Learning to be social again

Photo by Ryanniel Masucol on Pexels.com

The covid lockdowns had a huge impact on everyone. For myself, there was a huge change to how I engaged with other people. The pandemic wasn’t the only reason for this, as I’ve mentioned before, I had quit drinking and one of the tools I relied on to help me mask had been removed. So why is being social still an issue for me? How come, years after my ASD diagnosis and the lockdowns, I am still struggling to communicate with others?

There are a couple of factors that immediately spring to mind when it comes to how I communicate. The one that feels like it has the largest impact is the previously mentioned lack of alcohol in my life. I was an alcoholic (technically I still am) and although I wasn’t aware of it at the time, I was using alcohol to self-medicate a condition I didn’t know I had. I could use alcohol as the reason for my quirks, and more outlandish behaviours. When this approach became problematic, I lost a lot of friends and my communication was severely impacted. The system that I had in place for engaging with others had left me reliant on the presence of alcohol. Without it, I felt powerless to communicate clearly, especially when I was having a serious autistic episode.

Another reason I struggled, was the impact that the pandemic had on medical services. Normally, when someone gets a late autism diagnosis, they are offered additional support. This can be something as simple as counselling and other talking therapies, to more practical support like visits to help develop useful coping strategies or techniques. To reduce the risks for all involved, support and care was reduced to priority cases only. While steps were taken to engage non-priority clients via video calls and other methods, these took time to implement and as a result I fell through the cracks. This is a topic that I have mentioned frequently, I don’t blame the NHS for what happened. Reducing the risks of transmitting covid, was a priority. It just feels that some of the impact that my diagnosis had could have been counteracted by more support. It is clear to anyone who reads these posts that it has had a lasting impact on me.

While they aren’t the only things that have impacted my communication skills, they are the two biggest. However, even before the pandemic and diagnosis, communication used to be a challenge for me. This is most noticeable in how I play video games (bear with me, this will make sense). While I enjoy playing games where there are other players (FFXIV, WoW and Destiny 2 to name a few), I don’t actually like being around players I don’t know. I tend to treat the players I encounter as slightly more erratic NPCS. As a rule I don’t do any voice chat, even if it’s built into a game, and apart from the polite o/ and ty I usually do my best to avoid actually engaging with players I don’t know. I have a small selection of people who I talk to in voice, and in most cases I have known them for some time. How come? Well, part of it is that people I know are aware of my autism and make allowances for that. They’ll understand if I don’t want to engage or if I suddenly go off on a random topic that is hardly related to the original one. They will also help to reign me in when I start oversharing, as well as being able to help with gameplay processes that may take me a little longer to grasp. There’s a lot of fear that engaging with strangers will lead to embarrassment and confusion. With a group of people I already know, that risk is reduced.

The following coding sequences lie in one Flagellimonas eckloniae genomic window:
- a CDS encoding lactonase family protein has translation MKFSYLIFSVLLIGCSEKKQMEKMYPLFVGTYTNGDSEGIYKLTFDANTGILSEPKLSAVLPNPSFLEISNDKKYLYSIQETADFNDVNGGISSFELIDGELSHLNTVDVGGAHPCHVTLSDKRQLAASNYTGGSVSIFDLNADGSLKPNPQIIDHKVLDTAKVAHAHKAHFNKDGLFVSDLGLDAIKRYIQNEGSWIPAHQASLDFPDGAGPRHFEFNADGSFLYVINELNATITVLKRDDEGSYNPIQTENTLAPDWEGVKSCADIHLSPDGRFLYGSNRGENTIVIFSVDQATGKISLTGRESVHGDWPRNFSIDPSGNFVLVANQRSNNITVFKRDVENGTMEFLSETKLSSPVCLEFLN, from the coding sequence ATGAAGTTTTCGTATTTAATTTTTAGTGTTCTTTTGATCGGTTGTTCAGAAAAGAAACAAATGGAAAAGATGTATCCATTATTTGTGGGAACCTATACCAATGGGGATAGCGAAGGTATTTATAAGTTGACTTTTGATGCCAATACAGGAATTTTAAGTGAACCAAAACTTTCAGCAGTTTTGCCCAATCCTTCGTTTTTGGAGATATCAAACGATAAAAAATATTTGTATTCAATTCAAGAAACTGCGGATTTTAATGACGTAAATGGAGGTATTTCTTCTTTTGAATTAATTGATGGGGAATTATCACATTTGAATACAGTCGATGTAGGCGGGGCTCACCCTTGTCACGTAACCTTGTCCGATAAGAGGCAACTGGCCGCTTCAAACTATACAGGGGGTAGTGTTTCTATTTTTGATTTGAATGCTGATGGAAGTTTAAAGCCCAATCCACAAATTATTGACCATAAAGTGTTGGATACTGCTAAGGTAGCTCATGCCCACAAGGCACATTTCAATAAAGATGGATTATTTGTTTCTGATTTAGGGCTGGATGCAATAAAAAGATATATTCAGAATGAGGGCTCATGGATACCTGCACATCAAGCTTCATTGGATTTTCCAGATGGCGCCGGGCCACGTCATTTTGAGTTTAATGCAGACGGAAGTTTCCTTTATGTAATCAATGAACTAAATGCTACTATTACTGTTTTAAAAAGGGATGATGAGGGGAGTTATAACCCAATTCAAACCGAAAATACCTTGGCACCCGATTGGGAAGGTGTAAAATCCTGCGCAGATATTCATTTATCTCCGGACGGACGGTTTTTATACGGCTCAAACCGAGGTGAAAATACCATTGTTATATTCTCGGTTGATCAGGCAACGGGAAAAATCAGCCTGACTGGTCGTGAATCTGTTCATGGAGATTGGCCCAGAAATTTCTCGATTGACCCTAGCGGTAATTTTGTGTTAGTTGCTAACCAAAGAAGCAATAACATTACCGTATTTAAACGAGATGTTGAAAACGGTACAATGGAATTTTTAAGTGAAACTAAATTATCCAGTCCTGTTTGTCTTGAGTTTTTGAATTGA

So how am I going to overcome my difficulties with communication? I wish I had a simple answer to that. It isn’t going to be a case of waking up one day and finding myself being more social. My current approach to socialisation (and life in general) seems to be quite useful for me, though. I have stopped blaming myself for mistakes I make or issues I encounter, and instead focus on learning from them. For example, I recently signed up to attend a group aimed at people with social anxiety. I dived in and ended up becoming so overwhelmed by the communications via the app and WhatsApp that I ended up not attending. In the past, I would have written off the group entirely. This time I took a step back and assessed what actions I could have done to reduce the overstimulation. Firstly, I went onto the website and reduced all email contact down to the bare bones. This means that I am not going to end up with a bunch of messages about everything that happens on the site as well as within the group (at one point I was getting a new email each time someone signed up to any activity within the group). I have also muted and archived the WhatsApp chat. I haven’t left it, I just realise that it will be much easier for me to engage with it when I know people there and have made a decision about how I feel within the group. Not blaming myself, and making space to look at how I could approach things differently, has allowed me the chance to make adjustments that are less likely to cause me future difficulties. It isn’t an easy process, especially when the urge to blame myself for things is so overwhelming, however it can be very useful and even reassuring. From this experience, I have learned that I should avoid throwing myself in at the deep end, as well as to find ways that I can control things to avoid overstimulation. I have also learned that I don’t need to sign up for the first thing that catches my attention, that there is nothing wrong with taking time to make a decision.

I still have a lot to learn, however I feel positive that things will improve as I gain a better understanding of my needs and how to accommodate them. What kind of things help you with communication? Is there a method that you use to help you? Feel free to leave them in the comments.

Published by Kle

A busy bee deep into video games and other gaming related things

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